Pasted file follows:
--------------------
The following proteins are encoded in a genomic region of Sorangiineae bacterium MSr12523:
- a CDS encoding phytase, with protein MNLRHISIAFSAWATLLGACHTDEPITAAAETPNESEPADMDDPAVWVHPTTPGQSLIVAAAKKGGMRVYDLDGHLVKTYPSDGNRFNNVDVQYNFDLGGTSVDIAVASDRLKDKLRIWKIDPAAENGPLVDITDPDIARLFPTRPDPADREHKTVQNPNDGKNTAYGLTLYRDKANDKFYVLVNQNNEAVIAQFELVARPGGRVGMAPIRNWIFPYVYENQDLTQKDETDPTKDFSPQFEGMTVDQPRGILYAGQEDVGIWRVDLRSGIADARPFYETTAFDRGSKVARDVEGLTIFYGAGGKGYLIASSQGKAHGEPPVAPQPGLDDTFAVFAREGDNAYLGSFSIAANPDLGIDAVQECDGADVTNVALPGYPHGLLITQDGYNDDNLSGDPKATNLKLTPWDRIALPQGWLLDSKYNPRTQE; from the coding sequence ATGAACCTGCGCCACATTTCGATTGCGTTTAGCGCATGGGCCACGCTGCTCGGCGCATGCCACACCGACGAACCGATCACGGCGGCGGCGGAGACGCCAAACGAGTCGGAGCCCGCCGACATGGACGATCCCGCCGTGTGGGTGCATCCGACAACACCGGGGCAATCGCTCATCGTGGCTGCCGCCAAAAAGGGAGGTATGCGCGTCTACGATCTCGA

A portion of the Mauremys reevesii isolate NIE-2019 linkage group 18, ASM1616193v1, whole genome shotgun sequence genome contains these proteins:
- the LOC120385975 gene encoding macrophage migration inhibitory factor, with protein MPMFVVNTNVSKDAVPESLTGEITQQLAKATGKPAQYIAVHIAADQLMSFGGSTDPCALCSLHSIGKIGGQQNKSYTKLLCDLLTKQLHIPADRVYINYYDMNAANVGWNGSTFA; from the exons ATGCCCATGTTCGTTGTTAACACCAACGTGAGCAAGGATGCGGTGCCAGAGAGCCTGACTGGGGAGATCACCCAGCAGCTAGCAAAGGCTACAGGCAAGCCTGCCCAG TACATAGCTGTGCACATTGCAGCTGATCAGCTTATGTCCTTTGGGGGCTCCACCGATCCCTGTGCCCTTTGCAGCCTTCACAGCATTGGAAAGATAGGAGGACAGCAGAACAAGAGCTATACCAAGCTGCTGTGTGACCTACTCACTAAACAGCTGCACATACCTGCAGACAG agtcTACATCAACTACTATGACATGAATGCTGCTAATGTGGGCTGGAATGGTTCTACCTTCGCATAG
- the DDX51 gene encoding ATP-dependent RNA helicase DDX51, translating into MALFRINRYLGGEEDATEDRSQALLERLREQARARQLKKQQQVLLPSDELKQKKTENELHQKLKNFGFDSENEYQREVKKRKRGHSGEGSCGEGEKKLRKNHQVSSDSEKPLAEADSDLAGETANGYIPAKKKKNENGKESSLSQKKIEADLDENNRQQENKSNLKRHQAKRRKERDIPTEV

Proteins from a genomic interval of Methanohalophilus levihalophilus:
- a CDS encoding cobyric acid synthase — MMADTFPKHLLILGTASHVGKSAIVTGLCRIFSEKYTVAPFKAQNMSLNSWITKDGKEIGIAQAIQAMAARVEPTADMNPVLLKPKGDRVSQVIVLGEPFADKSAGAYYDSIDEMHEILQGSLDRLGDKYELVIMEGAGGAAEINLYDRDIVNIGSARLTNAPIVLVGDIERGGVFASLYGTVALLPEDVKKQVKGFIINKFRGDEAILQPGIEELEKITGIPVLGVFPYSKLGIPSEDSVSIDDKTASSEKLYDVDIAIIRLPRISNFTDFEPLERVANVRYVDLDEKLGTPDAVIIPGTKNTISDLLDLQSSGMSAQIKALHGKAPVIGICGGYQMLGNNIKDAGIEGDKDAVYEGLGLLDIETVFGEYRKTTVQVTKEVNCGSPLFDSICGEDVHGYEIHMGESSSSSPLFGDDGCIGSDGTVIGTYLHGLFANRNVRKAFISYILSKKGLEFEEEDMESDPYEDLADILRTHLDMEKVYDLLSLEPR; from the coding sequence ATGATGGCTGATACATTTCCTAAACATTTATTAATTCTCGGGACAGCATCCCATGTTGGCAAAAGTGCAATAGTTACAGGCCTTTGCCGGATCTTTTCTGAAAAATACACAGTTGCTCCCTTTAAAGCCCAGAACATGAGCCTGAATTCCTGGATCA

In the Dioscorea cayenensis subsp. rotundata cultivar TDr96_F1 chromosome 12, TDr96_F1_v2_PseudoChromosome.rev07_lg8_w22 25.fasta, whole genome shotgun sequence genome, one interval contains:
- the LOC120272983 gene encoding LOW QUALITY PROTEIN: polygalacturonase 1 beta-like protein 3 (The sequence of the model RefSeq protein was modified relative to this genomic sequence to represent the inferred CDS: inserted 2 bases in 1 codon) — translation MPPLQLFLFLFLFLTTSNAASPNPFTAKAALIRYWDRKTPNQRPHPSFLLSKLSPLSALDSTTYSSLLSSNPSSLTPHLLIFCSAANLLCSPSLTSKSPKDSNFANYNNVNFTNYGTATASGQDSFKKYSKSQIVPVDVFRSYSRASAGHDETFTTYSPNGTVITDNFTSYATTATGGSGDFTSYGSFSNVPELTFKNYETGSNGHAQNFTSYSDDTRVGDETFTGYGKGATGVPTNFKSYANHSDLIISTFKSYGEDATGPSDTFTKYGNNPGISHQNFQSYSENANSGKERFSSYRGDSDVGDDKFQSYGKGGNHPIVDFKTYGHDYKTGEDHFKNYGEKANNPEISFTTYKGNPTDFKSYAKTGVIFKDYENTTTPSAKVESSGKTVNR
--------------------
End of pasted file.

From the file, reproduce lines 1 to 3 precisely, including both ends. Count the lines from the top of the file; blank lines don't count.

The following proteins are encoded in a genomic region of Sorangiineae bacterium MSr12523:
- a CDS encoding phytase, with protein MNLRHISIAFSAWATLLGACHTDEPITAAAETPNESEPADMDDPAVWVHPTTPGQSLIVAAAKKGGMRVYDLDGHLVKTYPSDGNRFNNVDVQYNFDLGGTSVDIAVASDRLKDKLRIWKIDPAAENGPLVDITDPDIARLFPTRPDPADREHKTVQNPNDGKNTAYGLTLYRDKANDKFYVLVNQNNEAVIAQFELVARPGGRVGMAPIRNWIFPYVYENQDLTQKDETDPTKDFSPQFEGMTVDQPRGILYAGQEDVGIWRVDLRSGIADARPFYETTAFDRGSKVARDVEGLTIFYGAGGKGYLIASSQGKAHGEPPVAPQPGLDDTFAVFAREGDNAYLGSFSIAANPDLGIDAVQECDGADVTNVALPGYPHGLLITQDGYNDDNLSGDPKATNLKLTPWDRIALPQGWLLDSKYNPRTQE; from the coding sequence ATGAACCTGCGCCACATTTCGATTGCGTTTAGCGCATGGGCCACGCTGCTCGGCGCATGCCACACCGACGAACCGATCACGGCGGCGGCGGAGACGCCAAACGAGTCGGAGCCCGCCGACATGGACGATCCCGCCGTGTGGGTGCATCCGACAACACCGGGGCAATCGCTCATCGTGGCTGCCGCCAAAAAGGGAGGTATGCGCGTCTACGATCTCGA

A portion of the Mauremys reevesii isolate NIE-2019 linkage group 18, ASM1616193v1, whole genome shotgun sequence genome contains these proteins: